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whole and t enough to giv them think sense again that jits was done. host: well folks, you have heard brian o'neal and heard of his 21-year legal saga being involved, on bhaffs of many of tens of thousands of the exxon valdez spill, we would like to hear your questions or commens as relate tos gulf of mexico oil spill. very anxious to hear your questions or comments on lessons learned and if you'd like more detail about what happened in the exxon valdez legal prosecution. let's begin with a telephone call from texas. this is rick on the democrats line. good morning. caller: good morning to you. host: yes, sir, your questions
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comments? callerone comment is i grew up in southeast, louisiana. for then you have what they call bum rushes which isn't but ma they call kane. and there's actually no actl ottom. and that will never be cln. there's no way -- that was one of the biggest places, bass, and everything grow. and i'm going toive you an example of the oil companies. i gw up in an area of venezuela called the wagon wheel held up by texo started the year i was born. and that area has been destroyed. there are pits every where. where they lost things and they sue them i'm guessing
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color to -- and y can go out there today and can't even catch the fish because they have sores and you can't eat them because they actually , so if anybody thinks big oil is going to do his, they are t totally out of their mind. thank you. host: your reaction to the long-term effec of oil spills. agree with what he sd and he captured an awful lot of the truth. on all of thesen the mississippi dealta. i've heard 25%o 50% of all the wetlands in the united o be are going t devastating. it's going to have impact on things we have no idea relies on the mississippi delta. and you can't clean oil up there. once it gets in there. it kills what's there, and the
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world's the less for it. host: lakewood, california, danny, independent line. caller: thank god for c-span. i love c-span. ow i was wondering what environmental laws can actlly be enforced right now mple? and like in instances of in -- like in imminent domain, can the government just come in and take over bp's operation and profit and take full control just to get thing done? ank you. guest: there are twouestions. the first is wt environmental play?ome into e psecuted under the refuse act passed in 1989 which prohibits putting things in e water. act passed tt err 2 and the migratory bird treaty act. but again, i don't think those are going to have much impact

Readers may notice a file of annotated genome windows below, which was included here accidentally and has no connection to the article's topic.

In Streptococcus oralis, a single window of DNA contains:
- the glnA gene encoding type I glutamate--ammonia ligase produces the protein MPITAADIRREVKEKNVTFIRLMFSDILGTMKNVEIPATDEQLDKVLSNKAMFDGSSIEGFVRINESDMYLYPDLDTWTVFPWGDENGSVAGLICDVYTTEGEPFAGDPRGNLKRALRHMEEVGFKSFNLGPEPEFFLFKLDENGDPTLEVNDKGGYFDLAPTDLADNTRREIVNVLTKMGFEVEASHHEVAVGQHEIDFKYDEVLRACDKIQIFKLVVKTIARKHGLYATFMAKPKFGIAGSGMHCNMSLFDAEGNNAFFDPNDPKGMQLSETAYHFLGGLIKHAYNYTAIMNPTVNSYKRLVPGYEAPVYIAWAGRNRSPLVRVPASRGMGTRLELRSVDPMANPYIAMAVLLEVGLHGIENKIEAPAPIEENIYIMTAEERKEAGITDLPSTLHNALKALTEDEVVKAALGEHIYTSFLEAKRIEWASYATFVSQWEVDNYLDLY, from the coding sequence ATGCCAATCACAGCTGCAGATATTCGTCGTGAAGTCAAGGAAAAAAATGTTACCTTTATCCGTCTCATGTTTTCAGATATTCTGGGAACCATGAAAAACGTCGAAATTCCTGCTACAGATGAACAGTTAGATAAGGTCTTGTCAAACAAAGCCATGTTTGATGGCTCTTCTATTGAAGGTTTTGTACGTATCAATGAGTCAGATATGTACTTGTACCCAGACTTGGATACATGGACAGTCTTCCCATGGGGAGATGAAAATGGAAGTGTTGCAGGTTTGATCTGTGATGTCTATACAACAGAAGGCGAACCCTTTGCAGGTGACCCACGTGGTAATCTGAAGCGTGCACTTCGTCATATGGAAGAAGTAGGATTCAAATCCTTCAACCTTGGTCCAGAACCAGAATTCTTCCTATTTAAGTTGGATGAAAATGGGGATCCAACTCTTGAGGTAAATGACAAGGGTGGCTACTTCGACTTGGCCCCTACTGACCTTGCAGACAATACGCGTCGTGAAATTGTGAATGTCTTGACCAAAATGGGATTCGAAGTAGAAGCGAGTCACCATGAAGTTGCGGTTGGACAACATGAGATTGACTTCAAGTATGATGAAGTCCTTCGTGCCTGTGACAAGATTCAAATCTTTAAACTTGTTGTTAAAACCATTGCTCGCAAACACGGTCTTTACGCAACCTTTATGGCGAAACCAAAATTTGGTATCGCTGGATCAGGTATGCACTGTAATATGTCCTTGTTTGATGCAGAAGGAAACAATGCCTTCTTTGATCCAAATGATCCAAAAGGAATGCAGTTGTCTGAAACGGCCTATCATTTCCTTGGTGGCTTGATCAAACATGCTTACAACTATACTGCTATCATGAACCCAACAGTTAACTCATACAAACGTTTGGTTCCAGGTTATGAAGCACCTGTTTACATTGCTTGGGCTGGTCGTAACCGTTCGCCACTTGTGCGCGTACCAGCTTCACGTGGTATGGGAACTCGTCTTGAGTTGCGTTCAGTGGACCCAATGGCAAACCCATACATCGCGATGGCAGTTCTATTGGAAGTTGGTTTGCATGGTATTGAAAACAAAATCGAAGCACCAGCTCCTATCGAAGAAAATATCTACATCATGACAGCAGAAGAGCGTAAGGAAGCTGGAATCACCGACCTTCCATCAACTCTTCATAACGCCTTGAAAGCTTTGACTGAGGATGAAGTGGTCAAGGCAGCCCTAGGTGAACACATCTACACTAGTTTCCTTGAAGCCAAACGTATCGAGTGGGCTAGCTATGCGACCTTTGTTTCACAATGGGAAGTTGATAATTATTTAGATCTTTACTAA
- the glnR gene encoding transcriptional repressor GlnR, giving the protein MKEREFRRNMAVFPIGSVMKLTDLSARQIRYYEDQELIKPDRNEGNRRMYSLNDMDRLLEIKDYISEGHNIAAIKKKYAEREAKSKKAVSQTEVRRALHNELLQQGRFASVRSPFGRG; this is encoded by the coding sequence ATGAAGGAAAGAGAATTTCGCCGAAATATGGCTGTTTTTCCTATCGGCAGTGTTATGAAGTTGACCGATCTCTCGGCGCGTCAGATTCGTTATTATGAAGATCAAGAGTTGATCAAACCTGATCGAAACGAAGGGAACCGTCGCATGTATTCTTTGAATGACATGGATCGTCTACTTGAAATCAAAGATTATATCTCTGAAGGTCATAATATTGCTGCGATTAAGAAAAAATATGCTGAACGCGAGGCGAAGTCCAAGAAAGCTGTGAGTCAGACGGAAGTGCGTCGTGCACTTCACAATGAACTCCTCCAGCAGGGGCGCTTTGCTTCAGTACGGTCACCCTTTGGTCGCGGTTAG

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on b.p. at all. because i think the gernment m out cheaply. the state governments may have similar laws but i don't think got to thes have the resources to fight with bp. e second part of the question was can the government take over bp right now and essentially attempt to stop the continuing spewing of oil from the bottom of the snoge ion't think they can take over bp. ethink they can federalizehe response to the spill completely ithey want to and try stop it themselves, but the problem is the government doesn't know how to stop an i'll spill, and bp doesn't know how to stop an oil spill either, which is kind of inresting, because we made deal with bp and ewith made a e the people's oil.
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that oil doesn't belongo bp. ground. he the deal is you can come in and oil and make 's so much money that the wealt is incredibl but in the return, you provide it to us d in a safe manner and a manner in which if you hurt people, you pay them for their hurt. they didn't go it in a safe manner, and i >> next telephone call is fro irving kentucky. good morning, gary. you're on the air. caller: yes. thanks for having me on, and i've aays been a big c-span fan. i would like to ask mr. o'neal e whole thing about the drilling, like, this far down, it seems to me the whole thing is, li, premeditated to a nse that they had no plan
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when all this -- when the oil started to flow, to clean this . ss it started with the compensaon and two, mr. o'neal, what's the milary g about this orre they doing anything at automatic? -- at all? host: can you help t caller? guest: yes. i have a couple of observations. first is the caller makes a very good point. engineer how can figure out hoto go down a mile under the ocean an extract oil. but that's a huge tech in a .ogical challenge but they figured out how to extract which i the second part of the challenge, ty never really addreed, because